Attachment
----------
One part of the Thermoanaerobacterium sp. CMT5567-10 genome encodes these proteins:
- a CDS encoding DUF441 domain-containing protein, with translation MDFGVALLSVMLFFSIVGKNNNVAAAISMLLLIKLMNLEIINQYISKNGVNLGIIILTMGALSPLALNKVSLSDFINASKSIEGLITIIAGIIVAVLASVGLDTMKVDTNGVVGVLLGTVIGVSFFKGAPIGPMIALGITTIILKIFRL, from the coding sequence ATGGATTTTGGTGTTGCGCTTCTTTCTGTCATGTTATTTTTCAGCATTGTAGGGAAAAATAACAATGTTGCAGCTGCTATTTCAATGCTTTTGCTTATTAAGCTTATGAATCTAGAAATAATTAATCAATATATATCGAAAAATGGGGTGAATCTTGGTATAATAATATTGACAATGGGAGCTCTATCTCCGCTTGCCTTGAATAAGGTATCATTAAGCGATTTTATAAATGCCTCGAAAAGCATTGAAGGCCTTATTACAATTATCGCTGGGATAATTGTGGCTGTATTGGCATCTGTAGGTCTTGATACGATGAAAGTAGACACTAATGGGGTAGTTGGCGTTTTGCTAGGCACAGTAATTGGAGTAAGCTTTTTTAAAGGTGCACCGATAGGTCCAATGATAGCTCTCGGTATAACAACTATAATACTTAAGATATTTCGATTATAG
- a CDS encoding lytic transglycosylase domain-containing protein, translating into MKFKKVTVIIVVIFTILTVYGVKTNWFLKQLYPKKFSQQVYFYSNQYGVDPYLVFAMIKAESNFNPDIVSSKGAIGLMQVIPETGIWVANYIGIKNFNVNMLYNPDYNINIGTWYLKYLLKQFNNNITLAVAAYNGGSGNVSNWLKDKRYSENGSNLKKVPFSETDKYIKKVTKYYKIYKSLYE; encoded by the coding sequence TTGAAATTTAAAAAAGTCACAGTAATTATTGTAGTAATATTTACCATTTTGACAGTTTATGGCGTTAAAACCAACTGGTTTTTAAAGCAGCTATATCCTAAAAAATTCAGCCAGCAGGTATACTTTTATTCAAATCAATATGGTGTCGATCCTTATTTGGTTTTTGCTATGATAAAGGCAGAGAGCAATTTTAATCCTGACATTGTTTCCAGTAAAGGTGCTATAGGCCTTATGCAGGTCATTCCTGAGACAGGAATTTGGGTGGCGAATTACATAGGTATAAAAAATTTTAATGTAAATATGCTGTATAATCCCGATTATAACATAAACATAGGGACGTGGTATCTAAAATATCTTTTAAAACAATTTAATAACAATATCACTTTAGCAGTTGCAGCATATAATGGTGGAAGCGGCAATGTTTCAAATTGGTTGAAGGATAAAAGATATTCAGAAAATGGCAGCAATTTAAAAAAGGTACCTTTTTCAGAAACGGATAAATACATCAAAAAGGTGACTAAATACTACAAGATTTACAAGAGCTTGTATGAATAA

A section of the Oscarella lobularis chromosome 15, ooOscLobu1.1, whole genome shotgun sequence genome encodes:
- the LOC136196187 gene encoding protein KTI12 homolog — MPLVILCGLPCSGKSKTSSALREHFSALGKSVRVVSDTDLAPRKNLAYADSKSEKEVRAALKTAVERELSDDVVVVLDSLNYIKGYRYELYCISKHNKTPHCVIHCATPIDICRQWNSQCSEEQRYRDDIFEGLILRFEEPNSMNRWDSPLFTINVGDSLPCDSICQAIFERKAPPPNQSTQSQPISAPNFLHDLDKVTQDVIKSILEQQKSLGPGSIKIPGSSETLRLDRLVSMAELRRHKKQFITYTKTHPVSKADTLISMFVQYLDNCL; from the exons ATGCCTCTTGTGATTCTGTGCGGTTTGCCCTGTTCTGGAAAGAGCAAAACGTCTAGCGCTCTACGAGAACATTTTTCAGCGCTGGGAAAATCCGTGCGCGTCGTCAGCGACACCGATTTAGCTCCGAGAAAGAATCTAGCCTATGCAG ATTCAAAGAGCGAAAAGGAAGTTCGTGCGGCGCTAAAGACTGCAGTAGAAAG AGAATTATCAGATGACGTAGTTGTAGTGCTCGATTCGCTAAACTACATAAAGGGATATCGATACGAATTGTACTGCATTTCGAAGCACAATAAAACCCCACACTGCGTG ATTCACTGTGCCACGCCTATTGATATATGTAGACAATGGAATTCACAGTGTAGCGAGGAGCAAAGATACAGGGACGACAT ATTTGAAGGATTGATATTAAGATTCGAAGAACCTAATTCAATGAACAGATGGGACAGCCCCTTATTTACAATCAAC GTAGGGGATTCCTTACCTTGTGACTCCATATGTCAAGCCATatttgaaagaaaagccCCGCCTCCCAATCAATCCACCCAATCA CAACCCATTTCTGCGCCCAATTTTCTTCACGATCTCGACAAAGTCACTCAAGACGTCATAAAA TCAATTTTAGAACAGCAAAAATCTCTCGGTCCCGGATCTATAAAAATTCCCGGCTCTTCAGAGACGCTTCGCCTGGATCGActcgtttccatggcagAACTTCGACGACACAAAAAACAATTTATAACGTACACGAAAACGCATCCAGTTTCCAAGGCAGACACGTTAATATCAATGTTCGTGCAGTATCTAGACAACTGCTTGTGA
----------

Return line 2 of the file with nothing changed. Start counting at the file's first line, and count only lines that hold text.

- a CDS encoding DUF441 domain-containing protein, with translation MDFGVALLSVMLFFSIVGKNNNVAAAISMLLLIKLMNLEIINQYISKNGVNLGIIILTMGALSPLALNKVSLSDFINASKSIEGLITIIAGIIVAVLASVGLDTMKVDTNGVVGVLLGTVIGVSFFKGAPIGPMIALGITTIILKIFRL, from the coding sequence ATGGATTTTGGTGTTGCGCTTCTTTCTGTCATGTTATTTTTCAGCATTGTAGGGAAAAATAACAATGTTGCAGCTGCTATTTCAATGCTTTTGCTTATTAAGCTTATGAATCTAGAAATAATTAATCAATATATATCGAAAAATGGGGTGAATCTTGGTATAATAATATTGACAATGGGAGCTCTATCTCCGCTTGCCTTGAATAAGGTATCATTAAGCGATTTTATAAATGCCTCGAAAAGCATTGAAGGCCTTATTACAATTATCGCTGGGATAATTGTGGCTGTATTGGCATCTGTAGGTCTTGATACGATGAAAGTAGACACTAATGGGGTAGTTGGCGTTTTGCTAGGCACAGTAATTGGAGTAAGCTTTTTTAAAGGTGCACCGATAGGTCCAATGATAGCTCTCGGTATAACAACTATAATACTTAAGATATTTCGATTATAG